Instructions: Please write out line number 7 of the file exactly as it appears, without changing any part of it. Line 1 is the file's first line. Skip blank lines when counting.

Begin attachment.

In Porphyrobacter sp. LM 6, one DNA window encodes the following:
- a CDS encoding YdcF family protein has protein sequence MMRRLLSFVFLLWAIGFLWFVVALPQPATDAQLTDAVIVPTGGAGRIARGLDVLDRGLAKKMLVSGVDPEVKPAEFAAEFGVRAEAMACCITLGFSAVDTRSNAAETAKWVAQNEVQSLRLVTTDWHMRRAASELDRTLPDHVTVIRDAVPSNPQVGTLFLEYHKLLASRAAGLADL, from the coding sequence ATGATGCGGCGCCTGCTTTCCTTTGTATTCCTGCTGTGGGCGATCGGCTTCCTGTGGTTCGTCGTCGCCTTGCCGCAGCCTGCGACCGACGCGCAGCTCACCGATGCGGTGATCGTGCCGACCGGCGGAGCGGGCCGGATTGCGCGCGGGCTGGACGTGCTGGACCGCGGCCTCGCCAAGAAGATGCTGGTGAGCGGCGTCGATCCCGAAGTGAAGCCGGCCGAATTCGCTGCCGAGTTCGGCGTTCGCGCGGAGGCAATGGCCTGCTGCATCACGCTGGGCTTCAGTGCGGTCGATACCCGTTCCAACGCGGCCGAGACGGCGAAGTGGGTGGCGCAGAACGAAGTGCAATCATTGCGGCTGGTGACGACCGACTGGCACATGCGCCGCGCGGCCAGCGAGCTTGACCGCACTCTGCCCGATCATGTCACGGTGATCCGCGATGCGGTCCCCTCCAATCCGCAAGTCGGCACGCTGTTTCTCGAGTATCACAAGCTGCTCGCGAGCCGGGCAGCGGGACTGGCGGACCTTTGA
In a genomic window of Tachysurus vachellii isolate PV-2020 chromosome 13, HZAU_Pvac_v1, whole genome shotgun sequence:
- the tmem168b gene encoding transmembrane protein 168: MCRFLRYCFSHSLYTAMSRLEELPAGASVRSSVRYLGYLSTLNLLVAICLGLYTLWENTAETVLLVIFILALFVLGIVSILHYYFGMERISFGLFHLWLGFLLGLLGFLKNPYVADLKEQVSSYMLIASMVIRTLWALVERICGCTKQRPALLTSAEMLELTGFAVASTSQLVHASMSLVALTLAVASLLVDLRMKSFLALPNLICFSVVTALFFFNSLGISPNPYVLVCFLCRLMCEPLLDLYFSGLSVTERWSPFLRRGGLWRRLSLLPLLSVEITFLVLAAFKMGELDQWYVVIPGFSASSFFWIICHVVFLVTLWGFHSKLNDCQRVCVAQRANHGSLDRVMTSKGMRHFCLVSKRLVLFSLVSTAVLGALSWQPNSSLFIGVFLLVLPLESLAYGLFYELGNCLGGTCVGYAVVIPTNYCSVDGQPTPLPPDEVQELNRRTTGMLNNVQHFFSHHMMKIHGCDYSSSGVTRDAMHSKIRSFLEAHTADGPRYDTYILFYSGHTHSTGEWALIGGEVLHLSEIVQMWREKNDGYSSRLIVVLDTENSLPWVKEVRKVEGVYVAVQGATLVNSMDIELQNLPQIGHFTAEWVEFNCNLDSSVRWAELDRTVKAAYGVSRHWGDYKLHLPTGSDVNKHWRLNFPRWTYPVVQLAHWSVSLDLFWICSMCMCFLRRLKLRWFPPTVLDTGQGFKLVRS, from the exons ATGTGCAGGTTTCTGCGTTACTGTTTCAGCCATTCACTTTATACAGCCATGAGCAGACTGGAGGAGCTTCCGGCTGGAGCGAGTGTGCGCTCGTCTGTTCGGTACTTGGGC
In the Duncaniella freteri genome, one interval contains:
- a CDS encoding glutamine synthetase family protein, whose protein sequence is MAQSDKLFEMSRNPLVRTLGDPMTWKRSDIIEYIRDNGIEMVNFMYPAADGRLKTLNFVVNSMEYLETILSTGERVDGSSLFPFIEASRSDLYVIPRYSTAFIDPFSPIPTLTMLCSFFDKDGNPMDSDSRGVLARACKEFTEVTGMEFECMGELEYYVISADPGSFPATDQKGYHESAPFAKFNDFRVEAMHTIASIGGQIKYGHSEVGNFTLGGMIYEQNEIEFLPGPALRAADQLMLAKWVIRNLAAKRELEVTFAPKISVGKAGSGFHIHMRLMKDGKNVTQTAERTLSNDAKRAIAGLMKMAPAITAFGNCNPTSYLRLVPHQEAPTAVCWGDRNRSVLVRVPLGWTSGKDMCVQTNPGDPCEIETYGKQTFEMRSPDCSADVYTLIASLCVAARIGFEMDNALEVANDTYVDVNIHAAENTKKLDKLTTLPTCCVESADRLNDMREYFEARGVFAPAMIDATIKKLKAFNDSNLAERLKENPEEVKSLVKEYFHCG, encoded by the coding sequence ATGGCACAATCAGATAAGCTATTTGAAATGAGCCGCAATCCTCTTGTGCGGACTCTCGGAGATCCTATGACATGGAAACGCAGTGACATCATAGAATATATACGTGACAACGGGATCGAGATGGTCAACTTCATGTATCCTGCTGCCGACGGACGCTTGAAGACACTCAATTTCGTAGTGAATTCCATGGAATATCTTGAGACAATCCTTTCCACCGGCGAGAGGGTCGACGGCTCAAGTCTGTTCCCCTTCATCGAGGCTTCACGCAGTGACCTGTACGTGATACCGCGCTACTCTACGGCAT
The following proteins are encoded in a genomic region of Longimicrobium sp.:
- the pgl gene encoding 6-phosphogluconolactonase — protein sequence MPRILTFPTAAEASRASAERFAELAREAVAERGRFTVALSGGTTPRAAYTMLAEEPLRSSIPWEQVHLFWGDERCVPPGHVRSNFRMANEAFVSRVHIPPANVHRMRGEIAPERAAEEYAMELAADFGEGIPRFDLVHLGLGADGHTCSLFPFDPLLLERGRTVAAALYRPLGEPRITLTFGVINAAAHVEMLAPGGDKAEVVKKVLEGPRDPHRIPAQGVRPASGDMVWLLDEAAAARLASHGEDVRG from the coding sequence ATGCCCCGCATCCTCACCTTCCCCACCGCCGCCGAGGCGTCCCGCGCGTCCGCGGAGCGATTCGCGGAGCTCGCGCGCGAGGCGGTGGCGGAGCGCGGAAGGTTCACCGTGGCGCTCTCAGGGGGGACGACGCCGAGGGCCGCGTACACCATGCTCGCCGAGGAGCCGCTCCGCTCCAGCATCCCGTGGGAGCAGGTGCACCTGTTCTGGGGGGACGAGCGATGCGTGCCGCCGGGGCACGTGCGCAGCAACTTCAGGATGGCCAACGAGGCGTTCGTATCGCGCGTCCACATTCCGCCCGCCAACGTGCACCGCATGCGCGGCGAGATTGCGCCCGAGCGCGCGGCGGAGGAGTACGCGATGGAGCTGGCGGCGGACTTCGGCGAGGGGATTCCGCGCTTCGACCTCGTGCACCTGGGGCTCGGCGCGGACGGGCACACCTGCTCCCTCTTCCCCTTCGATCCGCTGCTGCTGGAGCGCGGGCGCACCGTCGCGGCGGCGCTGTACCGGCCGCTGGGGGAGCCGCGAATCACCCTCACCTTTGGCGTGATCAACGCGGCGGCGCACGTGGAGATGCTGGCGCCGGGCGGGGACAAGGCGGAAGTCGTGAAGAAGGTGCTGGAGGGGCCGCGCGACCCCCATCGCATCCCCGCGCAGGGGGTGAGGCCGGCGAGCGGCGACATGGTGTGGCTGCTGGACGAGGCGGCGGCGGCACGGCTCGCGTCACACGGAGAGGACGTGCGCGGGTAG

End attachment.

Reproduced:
The following proteins are encoded in a genomic region of Longimicrobium sp.: